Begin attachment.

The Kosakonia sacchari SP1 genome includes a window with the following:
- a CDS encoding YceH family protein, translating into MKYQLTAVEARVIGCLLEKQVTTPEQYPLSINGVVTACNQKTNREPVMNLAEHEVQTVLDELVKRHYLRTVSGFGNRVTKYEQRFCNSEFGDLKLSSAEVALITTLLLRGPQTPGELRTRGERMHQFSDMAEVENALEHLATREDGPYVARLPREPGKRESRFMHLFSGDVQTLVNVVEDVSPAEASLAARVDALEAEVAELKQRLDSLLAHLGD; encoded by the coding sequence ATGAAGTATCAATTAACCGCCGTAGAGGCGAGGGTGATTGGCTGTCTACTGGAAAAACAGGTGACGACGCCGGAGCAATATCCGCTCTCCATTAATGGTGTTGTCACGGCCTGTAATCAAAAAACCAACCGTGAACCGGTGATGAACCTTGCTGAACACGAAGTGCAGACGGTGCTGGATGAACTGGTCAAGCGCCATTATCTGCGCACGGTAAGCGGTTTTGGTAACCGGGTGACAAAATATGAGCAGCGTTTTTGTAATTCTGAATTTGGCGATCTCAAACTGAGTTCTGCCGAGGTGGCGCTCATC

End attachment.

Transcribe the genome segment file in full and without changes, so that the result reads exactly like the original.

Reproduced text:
The Kosakonia sacchari SP1 genome includes a window with the following:
- a CDS encoding YceH family protein, translating into MKYQLTAVEARVIGCLLEKQVTTPEQYPLSINGVVTACNQKTNREPVMNLAEHEVQTVLDELVKRHYLRTVSGFGNRVTKYEQRFCNSEFGDLKLSSAEVALITTLLLRGPQTPGELRTRGERMHQFSDMAEVENALEHLATREDGPYVARLPREPGKRESRFMHLFSGDVQTLVNVVEDVSPAEASLAARVDALEAEVAELKQRLDSLLAHLGD; encoded by the coding sequence ATGAAGTATCAATTAACCGCCGTAGAGGCGAGGGTGATTGGCTGTCTACTGGAAAAACAGGTGACGACGCCGGAGCAATATCCGCTCTCCATTAATGGTGTTGTCACGGCCTGTAATCAAAAAACCAACCGTGAACCGGTGATGAACCTTGCTGAACACGAAGTGCAGACGGTGCTGGATGAACTGGTCAAGCGCCATTATCTGCGCACGGTAAGCGGTTTTGGTAACCGGGTGACAAAATATGAGCAGCGTTTTTGTAATTCTGAATTTGGCGATCTCAAACTGAGTTCTGCCGAGGTGGCGCTCATC